The key ingredient which makes this design concept feasible is the implementation of the correct adhesive used to bond the flexible circuitry to the stiffener. The adhesive must have the flow characteristics which allow filling in of the regions between the circuit traces so as not to leave voids or air pockets between the flexible circuitry and the stiffener. The adhesive, however, must not flow to the extent that it begins to cover the wire bond pads which would make the wire bonding process impossible. The adhesive must also be rigid enough at the elevated temperatures required for wire bonding (180-200 C.) to prevent absorption of the ultrasonic bond energy necessary to create a reliable metallurgical bond. Finally, the ionic potential of the adhesive must be low and the adhesive must not diffuse onto the bond pad after long periods of time.

An adhesive with the required properties has been identified and demonstrated in practice. The adhesive which provided the best results is a thermoplastic polyimide available from E. I. Dupont de Nemours of Wilmington, Del. with the trade name KJ. This particular adhesive was supplied in a 50 μm thick film and had a glass transition temperature of 220 C., however other thermoplastic polyimide adhesives with different thickness and glass transition temperatures may also work adequately. This adhesive was placed between the circuitry and the stiffener and laminated at a temperature of 350 C. and a pressure of 400-1000 psi for a time of 20-60 seconds. These conditions allowed the adhesive to completely fill in the areas between the circuit traces but prevented adhesive from flowing onto the bond pads. Since the chemical makeup of the adhesive is very similar to that of the polyimide circuit substrate there is no danger of contamination to the bond pads from ionic or diffusion effects.

A further embodiment of this design is to insert a lower stiffness modulus adhesive between the thermoplastic polyimide adhesive and the stiffener to provide additional compliancy for improved thermal cycle fatigue life of the solder joints. Bonding conditions similar to those stated above were used. Although the preferred material is silicone based pressure sensitive adhesives applied at a thickness of 50 and 100 μm, any other adhesive with a stiffness modulus lower than that of KJ would be effective.

BRIEF DESCRIPTION OF THE DRAWINGS

The present invention will be described with respect to the accompanying drawings, wherein like numbers refer to like parts in the several views, and wherein:

FIG. 1 is a cross-sectional view of a tape ball grid array package according to the prior art;

FIG. 2 is a cross-sectional view of a tape ball grid array package according to one embodiment of the present invention;

FIG. 3 is an exploded, cross-sectional view of a portion of a tape ball grid array package according to a second embodiment of the present invention;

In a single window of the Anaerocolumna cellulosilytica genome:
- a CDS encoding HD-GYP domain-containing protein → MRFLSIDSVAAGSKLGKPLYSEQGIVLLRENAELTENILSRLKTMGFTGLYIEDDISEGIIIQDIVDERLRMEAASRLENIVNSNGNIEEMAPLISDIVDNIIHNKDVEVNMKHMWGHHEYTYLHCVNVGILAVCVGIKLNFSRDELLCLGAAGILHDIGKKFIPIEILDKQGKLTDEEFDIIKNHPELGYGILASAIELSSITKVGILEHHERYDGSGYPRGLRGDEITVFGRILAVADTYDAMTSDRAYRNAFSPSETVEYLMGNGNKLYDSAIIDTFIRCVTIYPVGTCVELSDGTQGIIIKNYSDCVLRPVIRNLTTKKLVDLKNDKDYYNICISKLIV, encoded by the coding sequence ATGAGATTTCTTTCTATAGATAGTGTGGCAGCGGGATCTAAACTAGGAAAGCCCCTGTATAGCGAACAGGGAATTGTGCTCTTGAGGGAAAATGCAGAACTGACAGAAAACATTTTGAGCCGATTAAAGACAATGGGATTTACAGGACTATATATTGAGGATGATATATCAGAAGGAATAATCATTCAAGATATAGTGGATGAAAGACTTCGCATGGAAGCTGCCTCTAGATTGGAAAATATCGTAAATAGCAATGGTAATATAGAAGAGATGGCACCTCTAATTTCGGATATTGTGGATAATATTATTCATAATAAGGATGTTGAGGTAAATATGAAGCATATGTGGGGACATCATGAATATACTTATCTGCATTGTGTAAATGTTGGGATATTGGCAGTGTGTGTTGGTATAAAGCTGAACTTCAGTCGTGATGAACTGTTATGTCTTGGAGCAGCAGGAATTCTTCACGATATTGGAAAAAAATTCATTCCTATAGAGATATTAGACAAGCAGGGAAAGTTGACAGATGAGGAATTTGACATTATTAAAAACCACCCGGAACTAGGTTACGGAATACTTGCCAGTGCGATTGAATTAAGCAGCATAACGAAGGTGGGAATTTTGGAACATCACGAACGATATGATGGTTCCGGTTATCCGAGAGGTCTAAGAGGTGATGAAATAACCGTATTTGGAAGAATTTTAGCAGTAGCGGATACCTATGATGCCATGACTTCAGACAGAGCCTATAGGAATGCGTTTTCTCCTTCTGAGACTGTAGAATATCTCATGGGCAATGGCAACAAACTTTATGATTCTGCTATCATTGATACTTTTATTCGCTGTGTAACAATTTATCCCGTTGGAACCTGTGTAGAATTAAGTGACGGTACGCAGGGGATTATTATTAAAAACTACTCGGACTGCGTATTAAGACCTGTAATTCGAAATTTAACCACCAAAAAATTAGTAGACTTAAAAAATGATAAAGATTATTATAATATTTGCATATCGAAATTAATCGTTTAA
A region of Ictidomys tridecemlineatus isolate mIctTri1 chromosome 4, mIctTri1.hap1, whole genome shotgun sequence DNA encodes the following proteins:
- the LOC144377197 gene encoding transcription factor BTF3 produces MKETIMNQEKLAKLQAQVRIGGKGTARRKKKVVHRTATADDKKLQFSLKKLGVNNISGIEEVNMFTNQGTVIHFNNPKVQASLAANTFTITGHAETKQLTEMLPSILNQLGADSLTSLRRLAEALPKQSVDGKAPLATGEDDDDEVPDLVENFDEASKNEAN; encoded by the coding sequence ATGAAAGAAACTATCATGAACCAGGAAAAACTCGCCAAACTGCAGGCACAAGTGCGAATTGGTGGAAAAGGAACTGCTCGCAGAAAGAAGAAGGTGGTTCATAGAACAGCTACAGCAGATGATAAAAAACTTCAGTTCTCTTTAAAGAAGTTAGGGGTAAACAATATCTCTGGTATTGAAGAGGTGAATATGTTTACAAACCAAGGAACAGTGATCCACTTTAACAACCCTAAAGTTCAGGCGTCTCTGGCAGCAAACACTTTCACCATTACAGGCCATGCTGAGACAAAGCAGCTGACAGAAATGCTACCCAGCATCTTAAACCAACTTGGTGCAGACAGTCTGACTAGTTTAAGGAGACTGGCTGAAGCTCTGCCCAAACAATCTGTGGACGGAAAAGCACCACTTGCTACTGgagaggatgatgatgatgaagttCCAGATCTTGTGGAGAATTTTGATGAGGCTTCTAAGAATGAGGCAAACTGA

FIG. 4 is a cross-sectional view similar to FIG. 3, but after final assembly; and

FIG. 5 is a top, plan view of a portion of a tape ball grid array according to either embodiment of the present invention.

DESCRIPTION OF THE PREFERRED EMBODIMENT

FIG. 1 illustrates a tape ball grid array package, generally indicated as 10, according to the prior art. This package 10 includes a polyimide base sheet 12 attached to a metal stiffener 14 by means of an adhesive 16. The polyimide sheet 12 has copper traces 18 deposited thereon which define electrical circuits. The traces 18 are connected to an electronic device 20 by thin wires 22, usually by the wire bonding process. The electronic device 20 is secured to the stiffener 14 by an adhesive 24 and covered by an encapsulant 26 for protection.

According to this prior construction, the traces 18 are disposed facing away from the stiffener 14 and are covered by a solder mask or covercoat 28 which define areas (usually circular) for placement and reflow soldering of solder balls 30 to the traces 18. This solder mask 28 is necessary to prevent the solder balls 30 from flowing out onto the traces 18 during the attachment process. The solder mask 28 is usually quite expensive due to the tight tolerances required to image each solder ball area. The object of the present invention is to eliminate the solder mask 28 previously required and so eliminate this expensive assembly step.

Elimination of the solder mask 28 is accomplished as illustrated in FIG. 2 by reversing the polyimide sheet 12 and its copper traces 18 with respect to the stiffener 14. In this construction, holes 32 are cut directly into the polyimide sheet 12 for the solder balls 30 and the polyimide of the sheet 12 itself act as a solder mask to prevent spreading of the solder as the solder balls 30 are attached to the traces 18, usually by reflow soldering.

The key ingredient which makes this design concept feasible is the implementation of the correct adhesive 16. The adhesive 16 must have the flow characteristics which allow filling in of the regions between the circuit traces 18 so as not to leave voids or air pockets between the polyimide sheet 12 and the stiffener 14. The adhesive 16, however, must not flow to the extent that it begins to cover wire bond pads 34 which would make the wire bonding process impossible. These pads 34 are best seen in FIG. 5 which illustrates a few of the wires 22 and their attachment points at the electronic device 20 and the copper traces 18 formed on the polyimide sheet 12.

The adhesive 16 must also be rigid enough at the elevated temperatures required for wire bonding (150-200 C.) to prevent absorption of the ultrasonic bond energy necessary to create a reliable metallurgical bond. Finally, the ionic potential of the adhesive 16 must be low and the adhesive 16 must not diffuse onto the bond pad 34 after long periods of time.